China: focus on growth

In recent weeks, the Chinese government has made a dramatic turnaround in its handling of the Covid-19 pandemic, relaxing a range of measures aimed at preventing the spread[1] of the virus. After a first recalibration, on November 11, the health authorities announced, on December 7, the implementation of a much more flexible protocol. This includes major changes to testing, quarantine and containment policies.

It is no longer necessary to present negative tests to access most public places or for inter-regional travel. Large-scale screening campaigns are abandoned. “Contact cases” and people with mild or moderate disease now have the option of self-isolation at home rather than in quarantine centres. The use of containment is prohibited in low-risk areas and must be highly targeted in high-risk areas.

Official figures show a decline in infections since restrictions were eased. However, these figures are difficult to interpret as the number of tests has fallen sharply and asymptomatic cases are no longer counted. The authorities have also changed the way they count deaths, adopting a stricter definition than the previous one and international standards. Only people who have died from Covid-related respiratory failure are now counted in the statistics.

Under these conditions, it becomes very complicated to follow the evolution of the epidemic situation in China.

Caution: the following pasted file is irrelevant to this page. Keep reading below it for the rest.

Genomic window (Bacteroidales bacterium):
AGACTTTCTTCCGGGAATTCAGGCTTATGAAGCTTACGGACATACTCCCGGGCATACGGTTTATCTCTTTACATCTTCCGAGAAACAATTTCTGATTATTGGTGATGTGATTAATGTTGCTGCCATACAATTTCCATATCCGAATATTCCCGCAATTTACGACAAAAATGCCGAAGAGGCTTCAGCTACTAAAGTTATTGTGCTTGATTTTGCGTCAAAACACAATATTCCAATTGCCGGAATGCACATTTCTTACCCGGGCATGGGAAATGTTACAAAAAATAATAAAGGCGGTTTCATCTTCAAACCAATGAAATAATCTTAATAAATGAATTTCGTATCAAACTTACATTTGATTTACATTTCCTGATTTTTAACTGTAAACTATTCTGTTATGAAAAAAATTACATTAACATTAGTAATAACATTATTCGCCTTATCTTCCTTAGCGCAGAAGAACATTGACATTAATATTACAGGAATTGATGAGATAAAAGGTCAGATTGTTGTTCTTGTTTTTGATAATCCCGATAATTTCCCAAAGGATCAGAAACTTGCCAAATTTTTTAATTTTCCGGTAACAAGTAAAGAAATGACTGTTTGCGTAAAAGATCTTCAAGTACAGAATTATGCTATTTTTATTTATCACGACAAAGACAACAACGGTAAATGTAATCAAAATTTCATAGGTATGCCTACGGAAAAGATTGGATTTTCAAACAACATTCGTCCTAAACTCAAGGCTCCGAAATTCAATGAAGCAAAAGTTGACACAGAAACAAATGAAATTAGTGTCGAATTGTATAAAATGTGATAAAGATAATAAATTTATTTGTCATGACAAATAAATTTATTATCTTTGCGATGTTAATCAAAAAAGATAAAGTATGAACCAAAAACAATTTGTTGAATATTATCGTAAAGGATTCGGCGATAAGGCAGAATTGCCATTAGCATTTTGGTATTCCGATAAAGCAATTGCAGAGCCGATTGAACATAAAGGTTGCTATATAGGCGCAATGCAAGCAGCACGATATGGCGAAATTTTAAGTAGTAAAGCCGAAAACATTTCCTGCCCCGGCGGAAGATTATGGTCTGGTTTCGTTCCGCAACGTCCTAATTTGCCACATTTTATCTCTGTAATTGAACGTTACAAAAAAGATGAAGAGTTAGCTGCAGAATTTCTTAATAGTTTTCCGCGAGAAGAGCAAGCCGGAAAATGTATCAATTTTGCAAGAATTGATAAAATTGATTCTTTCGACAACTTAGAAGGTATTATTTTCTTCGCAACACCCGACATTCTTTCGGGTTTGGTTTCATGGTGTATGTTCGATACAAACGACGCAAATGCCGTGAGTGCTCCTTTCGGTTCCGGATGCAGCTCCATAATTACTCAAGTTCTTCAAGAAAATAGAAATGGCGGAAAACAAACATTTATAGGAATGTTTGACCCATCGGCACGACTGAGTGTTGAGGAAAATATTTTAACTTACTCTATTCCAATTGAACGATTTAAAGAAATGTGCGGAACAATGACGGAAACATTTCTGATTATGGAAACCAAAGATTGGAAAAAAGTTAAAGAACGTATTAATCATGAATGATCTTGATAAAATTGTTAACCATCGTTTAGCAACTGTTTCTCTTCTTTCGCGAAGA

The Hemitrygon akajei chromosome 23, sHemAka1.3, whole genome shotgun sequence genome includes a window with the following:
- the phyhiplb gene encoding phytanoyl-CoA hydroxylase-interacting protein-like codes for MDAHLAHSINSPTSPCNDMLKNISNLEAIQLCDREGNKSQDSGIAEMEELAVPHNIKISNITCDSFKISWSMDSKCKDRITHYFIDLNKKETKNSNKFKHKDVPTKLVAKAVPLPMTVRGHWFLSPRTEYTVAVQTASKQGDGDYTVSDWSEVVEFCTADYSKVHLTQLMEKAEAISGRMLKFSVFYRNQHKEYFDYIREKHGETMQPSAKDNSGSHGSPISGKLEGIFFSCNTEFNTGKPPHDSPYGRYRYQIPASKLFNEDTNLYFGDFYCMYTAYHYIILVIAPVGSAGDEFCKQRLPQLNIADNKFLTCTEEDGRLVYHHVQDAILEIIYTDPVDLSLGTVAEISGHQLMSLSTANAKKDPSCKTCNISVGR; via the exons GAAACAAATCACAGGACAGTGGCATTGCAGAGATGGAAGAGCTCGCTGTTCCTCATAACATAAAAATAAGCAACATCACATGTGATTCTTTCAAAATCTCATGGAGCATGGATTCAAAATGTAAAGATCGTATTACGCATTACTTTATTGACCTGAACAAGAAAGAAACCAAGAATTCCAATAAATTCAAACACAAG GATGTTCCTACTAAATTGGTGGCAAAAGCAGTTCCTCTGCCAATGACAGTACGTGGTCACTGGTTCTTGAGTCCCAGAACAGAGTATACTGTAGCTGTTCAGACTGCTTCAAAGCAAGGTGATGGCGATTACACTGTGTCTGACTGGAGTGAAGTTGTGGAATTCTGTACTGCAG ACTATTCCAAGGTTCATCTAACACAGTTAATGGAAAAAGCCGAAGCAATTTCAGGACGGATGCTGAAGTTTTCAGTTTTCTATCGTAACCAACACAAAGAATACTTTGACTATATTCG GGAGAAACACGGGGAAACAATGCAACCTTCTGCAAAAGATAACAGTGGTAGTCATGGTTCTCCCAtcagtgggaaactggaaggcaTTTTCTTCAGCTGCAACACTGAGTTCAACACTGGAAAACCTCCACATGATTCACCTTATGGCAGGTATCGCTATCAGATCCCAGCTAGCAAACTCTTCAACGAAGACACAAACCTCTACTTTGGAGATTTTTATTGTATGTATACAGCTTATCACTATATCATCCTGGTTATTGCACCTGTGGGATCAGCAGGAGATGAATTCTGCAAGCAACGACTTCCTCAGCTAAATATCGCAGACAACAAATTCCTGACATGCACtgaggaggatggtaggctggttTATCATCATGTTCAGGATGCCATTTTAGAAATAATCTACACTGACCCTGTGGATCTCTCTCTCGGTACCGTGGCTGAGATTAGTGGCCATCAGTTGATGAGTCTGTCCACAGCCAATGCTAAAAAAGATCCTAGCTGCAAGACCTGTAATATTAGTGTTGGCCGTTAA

Nevertheless, returns from the field indicate a sharp increase in infections and an increase in deaths, particularly in Beijing. The indices of road traffic and metro ridership show that the deterioration of the epidemic situation is leading the population to reduce their trips to the most affected cities. On the other hand, intercity and air traffic seem to be recovering.

By abandoning the “zero-Covid” policy, the Chinese authorities wanted to give priority to growth, a message confirmed at the annual economic conference on 15 and 16 December. Ultimately, this should allow a rebound in activity but uncertainties persist in the short term. Will the easing of restrictions lead to a health disaster? What impact on labour supply, consumer behaviour and production? Could the authorities back down? The answers to these questions will determine the pace and extent of China’s economic recovery.

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The opinion expressed above is dated December 23, 2022 and is subject to change.

This document has no pre-contractual or contractual value. It is given to its recipient for information purposes. The analyses and/or descriptions contained in this document should not be interpreted as advice or recommendations from Lazard Frères Gestion SAS. This document does not constitute a recommendation to buy or sell, nor does it constitute an investment inducement. This document is the intellectual property of Lazard Frères Gestion SAS. LAZARD FRERES GESTION – S.A.S with a capital of €14,487,500 – 352 213 599 RCS Paris 25, RUE DE COURCELLES – 75008 PARIS.

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